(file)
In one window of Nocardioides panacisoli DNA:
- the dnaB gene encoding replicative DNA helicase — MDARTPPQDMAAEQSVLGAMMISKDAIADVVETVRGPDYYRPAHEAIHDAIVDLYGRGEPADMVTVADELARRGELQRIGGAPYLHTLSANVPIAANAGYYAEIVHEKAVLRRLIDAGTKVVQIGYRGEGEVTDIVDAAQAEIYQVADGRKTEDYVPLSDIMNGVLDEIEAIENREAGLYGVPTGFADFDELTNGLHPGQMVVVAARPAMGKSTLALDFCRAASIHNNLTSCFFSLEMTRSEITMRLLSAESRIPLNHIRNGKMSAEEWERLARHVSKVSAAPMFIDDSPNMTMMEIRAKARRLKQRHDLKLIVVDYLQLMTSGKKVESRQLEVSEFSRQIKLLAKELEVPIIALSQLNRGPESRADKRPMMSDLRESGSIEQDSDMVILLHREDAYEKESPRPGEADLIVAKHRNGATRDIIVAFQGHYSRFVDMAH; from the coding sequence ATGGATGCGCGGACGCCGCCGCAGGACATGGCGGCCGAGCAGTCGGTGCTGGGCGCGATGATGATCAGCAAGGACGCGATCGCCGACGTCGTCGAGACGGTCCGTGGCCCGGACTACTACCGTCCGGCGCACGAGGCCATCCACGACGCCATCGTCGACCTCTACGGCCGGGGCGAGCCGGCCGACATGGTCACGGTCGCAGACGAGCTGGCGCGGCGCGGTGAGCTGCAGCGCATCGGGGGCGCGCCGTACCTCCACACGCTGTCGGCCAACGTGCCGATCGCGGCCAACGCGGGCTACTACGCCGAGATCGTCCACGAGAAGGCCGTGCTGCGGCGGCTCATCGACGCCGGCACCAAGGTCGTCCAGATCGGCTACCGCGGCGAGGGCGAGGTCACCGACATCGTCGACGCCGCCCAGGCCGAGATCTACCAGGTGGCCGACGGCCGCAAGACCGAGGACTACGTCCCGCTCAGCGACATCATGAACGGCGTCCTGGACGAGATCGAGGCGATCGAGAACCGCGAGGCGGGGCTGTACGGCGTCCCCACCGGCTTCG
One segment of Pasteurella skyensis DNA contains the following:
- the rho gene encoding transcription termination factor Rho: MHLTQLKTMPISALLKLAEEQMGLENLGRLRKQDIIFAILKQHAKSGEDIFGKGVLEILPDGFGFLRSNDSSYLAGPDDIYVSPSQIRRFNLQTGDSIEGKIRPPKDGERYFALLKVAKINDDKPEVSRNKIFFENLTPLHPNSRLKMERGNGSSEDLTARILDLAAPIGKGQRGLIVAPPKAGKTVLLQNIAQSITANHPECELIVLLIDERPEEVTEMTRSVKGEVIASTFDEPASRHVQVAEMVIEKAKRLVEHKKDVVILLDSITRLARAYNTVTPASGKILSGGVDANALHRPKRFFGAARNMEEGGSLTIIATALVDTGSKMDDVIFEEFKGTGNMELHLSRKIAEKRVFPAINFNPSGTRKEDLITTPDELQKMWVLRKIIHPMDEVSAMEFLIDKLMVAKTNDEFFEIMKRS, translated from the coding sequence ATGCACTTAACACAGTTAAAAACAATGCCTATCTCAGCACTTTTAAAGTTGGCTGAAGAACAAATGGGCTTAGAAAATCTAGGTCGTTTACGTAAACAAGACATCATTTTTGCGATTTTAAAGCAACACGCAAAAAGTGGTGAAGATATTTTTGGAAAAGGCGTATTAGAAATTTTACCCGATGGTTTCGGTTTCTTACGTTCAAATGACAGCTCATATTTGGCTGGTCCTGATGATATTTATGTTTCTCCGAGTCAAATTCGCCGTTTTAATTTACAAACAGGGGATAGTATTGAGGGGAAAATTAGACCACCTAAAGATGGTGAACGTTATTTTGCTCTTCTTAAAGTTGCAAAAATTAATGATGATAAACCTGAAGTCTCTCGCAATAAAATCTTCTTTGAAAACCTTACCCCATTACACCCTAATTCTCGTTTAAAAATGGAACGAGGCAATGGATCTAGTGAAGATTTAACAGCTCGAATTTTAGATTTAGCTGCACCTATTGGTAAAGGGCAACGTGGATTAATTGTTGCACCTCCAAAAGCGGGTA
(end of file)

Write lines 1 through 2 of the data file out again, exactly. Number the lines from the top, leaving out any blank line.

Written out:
In one window of Nocardioides panacisoli DNA:
- the dnaB gene encoding replicative DNA helicase — MDARTPPQDMAAEQSVLGAMMISKDAIADVVETVRGPDYYRPAHEAIHDAIVDLYGRGEPADMVTVADELARRGELQRIGGAPYLHTLSANVPIAANAGYYAEIVHEKAVLRRLIDAGTKVVQIGYRGEGEVTDIVDAAQAEIYQVADGRKTEDYVPLSDIMNGVLDEIEAIENREAGLYGVPTGFADFDELTNGLHPGQMVVVAARPAMGKSTLALDFCRAASIHNNLTSCFFSLEMTRSEITMRLLSAESRIPLNHIRNGKMSAEEWERLARHVSKVSAAPMFIDDSPNMTMMEIRAKARRLKQRHDLKLIVVDYLQLMTSGKKVESRQLEVSEFSRQIKLLAKELEVPIIALSQLNRGPESRADKRPMMSDLRESGSIEQDSDMVILLHREDAYEKESPRPGEADLIVAKHRNGATRDIIVAFQGHYSRFVDMAH; from the coding sequence ATGGATGCGCGGACGCCGCCGCAGGACATGGCGGCCGAGCAGTCGGTGCTGGGCGCGATGATGATCAGCAAGGACGCGATCGCCGACGTCGTCGAGACGGTCCGTGGCCCGGACTACTACCGTCCGGCGCACGAGGCCATCCACGACGCCATCGTCGACCTCTACGGCCGGGGCGAGCCGGCCGACATGGTCACGGTCGCAGACGAGCTGGCGCGGCGCGGTGAGCTGCAGCGCATCGGGGGCGCGCCGTACCTCCACACGCTGTCGGCCAACGTGCCGATCGCGGCCAACGCGGGCTACTACGCCGAGATCGTCCACGAGAAGGCCGTGCTGCGGCGGCTCATCGACGCCGGCACCAAGGTCGTCCAGATCGGCTACCGCGGCGAGGGCGAGGTCACCGACATCGTCGACGCCGCCCAGGCCGAGATCTACCAGGTGGCCGACGGCCGCAAGACCGAGGACTACGTCCCGCTCAGCGACATCATGAACGGCGTCCTGGACGAGATCGAGGCGATCGAGAACCGCGAGGCGGGGCTGTACGGCGTCCCCACCGGCTTCG